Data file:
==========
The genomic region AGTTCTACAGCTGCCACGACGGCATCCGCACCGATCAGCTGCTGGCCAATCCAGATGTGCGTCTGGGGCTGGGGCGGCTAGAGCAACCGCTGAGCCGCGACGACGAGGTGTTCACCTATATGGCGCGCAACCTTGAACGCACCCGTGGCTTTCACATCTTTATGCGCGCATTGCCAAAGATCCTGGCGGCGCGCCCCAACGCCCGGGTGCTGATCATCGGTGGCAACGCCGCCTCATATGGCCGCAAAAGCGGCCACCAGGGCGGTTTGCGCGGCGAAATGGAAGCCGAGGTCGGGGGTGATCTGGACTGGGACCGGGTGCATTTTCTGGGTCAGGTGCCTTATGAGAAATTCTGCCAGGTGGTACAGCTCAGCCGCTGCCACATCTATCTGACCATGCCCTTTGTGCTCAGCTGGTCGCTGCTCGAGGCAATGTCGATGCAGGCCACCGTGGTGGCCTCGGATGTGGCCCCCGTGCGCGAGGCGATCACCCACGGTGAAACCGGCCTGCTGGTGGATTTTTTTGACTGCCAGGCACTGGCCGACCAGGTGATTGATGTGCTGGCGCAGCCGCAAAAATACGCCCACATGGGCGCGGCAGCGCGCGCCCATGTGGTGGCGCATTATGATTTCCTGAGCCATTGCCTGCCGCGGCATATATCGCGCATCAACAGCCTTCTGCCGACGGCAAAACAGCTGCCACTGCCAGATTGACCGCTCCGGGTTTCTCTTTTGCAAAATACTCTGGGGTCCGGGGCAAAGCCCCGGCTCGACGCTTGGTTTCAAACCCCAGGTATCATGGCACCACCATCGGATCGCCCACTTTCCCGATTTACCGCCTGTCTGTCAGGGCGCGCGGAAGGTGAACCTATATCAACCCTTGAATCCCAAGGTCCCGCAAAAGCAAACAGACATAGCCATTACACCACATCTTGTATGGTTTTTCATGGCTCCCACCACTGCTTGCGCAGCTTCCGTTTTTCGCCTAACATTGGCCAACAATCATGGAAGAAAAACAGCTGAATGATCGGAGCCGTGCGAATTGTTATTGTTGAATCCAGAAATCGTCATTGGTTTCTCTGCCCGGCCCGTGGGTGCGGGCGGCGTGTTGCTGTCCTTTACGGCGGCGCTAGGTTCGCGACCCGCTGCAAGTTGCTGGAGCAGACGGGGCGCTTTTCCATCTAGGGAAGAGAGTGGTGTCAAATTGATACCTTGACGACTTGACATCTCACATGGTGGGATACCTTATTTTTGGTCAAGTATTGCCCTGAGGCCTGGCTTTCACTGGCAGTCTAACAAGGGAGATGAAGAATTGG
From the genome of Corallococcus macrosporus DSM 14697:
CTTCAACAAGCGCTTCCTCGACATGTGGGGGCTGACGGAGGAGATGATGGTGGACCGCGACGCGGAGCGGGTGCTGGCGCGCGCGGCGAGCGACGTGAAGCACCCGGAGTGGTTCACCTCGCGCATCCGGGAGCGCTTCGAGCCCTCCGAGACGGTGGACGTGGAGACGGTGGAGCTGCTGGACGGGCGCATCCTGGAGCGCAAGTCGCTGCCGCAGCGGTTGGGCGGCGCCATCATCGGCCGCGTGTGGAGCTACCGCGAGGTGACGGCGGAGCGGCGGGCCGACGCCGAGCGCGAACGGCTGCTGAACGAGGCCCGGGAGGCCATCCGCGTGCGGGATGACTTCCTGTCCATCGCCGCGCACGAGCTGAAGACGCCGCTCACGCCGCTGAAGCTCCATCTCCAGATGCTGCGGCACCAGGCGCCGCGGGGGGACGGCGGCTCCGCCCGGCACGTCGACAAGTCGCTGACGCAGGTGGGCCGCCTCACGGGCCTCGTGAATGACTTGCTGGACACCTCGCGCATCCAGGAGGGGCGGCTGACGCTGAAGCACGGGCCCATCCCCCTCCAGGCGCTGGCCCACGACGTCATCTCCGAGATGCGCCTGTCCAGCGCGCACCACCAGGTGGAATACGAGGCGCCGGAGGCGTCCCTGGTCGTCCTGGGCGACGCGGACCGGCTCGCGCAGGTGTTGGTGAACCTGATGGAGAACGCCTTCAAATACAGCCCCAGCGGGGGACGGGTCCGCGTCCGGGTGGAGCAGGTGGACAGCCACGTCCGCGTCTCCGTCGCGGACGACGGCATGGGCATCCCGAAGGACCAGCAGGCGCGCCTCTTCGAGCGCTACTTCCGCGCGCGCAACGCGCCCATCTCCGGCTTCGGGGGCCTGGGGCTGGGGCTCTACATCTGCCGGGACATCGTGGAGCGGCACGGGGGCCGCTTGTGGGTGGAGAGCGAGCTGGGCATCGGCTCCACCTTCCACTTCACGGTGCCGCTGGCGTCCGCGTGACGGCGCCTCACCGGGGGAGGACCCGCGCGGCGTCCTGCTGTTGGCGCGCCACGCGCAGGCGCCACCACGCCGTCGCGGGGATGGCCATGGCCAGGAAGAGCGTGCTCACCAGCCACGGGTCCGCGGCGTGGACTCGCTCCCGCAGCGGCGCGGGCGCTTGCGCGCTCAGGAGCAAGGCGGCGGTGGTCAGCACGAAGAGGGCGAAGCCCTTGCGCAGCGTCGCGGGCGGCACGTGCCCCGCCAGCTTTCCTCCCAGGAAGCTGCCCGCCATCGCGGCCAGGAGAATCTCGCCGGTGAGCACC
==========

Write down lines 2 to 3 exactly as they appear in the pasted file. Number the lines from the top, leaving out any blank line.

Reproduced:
From the genome of Corallococcus macrosporus DSM 14697:
CTTCAACAAGCGCTTCCTCGACATGTGGGGGCTGACGGAGGAGATGATGGTGGACCGCGACGCGGAGCGGGTGCTGGCGCGCGCGGCGAGCGACGTGAAGCACCCGGAGTGGTTCACCTCGCGCATCCGGGAGCGCTTCGAGCCCTCCGAGACGGTGGACGTGGAGACGGTGGAGCTGCTGGACGGGCGCATCCTGGAGCGCAAGTCGCTGCCGCAGCGGTTGGGCGGCGCCATCATCGGCCGCGTGTGGAGCTACCGCGAGGTGACGGCGGAGCGGCGGGCCGACGCCGAGCGCGAACGGCTGCTGAACGAGGCCCGGGAGGCCATCCGCGTGCGGGATGACTTCCTGTCCATCGCCGCGCACGAGCTGAAGACGCCGCTCACGCCGCTGAAGCTCCATCTCCAGATGCTGCGGCACCAGGCGCCGCGGGGGGACGGCGGCTCCGCCCGGCACGTCGACAAGTCGCTGACGCAGGTGGGCCGCCTCACGGGCCTCGTGAATGACTTGCTGGACACCTCGCGCATCCAGGAGGGGCGGCTGACGCTGAAGCACGGGCCCATCCCCCTCCAGGCGCTGGCCCACGACGTCATCTCCGAGATGCGCCTGTCCAGCGCGCACCACCAGGTGGAATACGAGGCGCCGGAGGCGTCCCTGGTCGTCCTGGGCGACGCGGACCGGCTCGCGCAGGTGTTGGTGAACCTGATGGAGAACGCCTTCAAATACAGCCCCAGCGGGGGACGGGTCCGCGTCCGGGTGGAGCAGGTGGACAGCCACGTCCGCGTCTCCGTCGCGGACGACGGCATGGGCATCCCGAAGGACCAGCAGGCGCGCCTCTTCGAGCGCTACTTCCGCGCGCGCAACGCGCCCATCTCCGGCTTCGGGGGCCTGGGGCTGGGGCTCTACATCTGCCGGGACATCGTGGAGCGGCACGGGGGCCGCTTGTGGGTGGAGAGCGAGCTGGGCATCGGCTCCACCTTCCACTTCACGGTGCCGCTGGCGTCCGCGTGACGGCGCCTCACCGGGGGAGGACCCGCGCGGCGTCCTGCTGTTGGCGCGCCACGCGCAGGCGCCACCACGCCGTCGCGGGGATGGCCATGGCCAGGAAGAGCGTGCTCACCAGCCACGGGTCCGCGGCGTGGACTCGCTCCCGCAGCGGCGCGGGCGCTTGCGCGCTCAGGAGCAAGGCGGCGGTGGTCAGCACGAAGAGGGCGAAGCCCTTGCGCAGCGTCGCGGGCGGCACGTGCCCCGCCAGCTTTCCTCCCAGGAAGCTGCCCGCCATCGCGGCCAGGAGAATCTCGCCGGTGAGCACC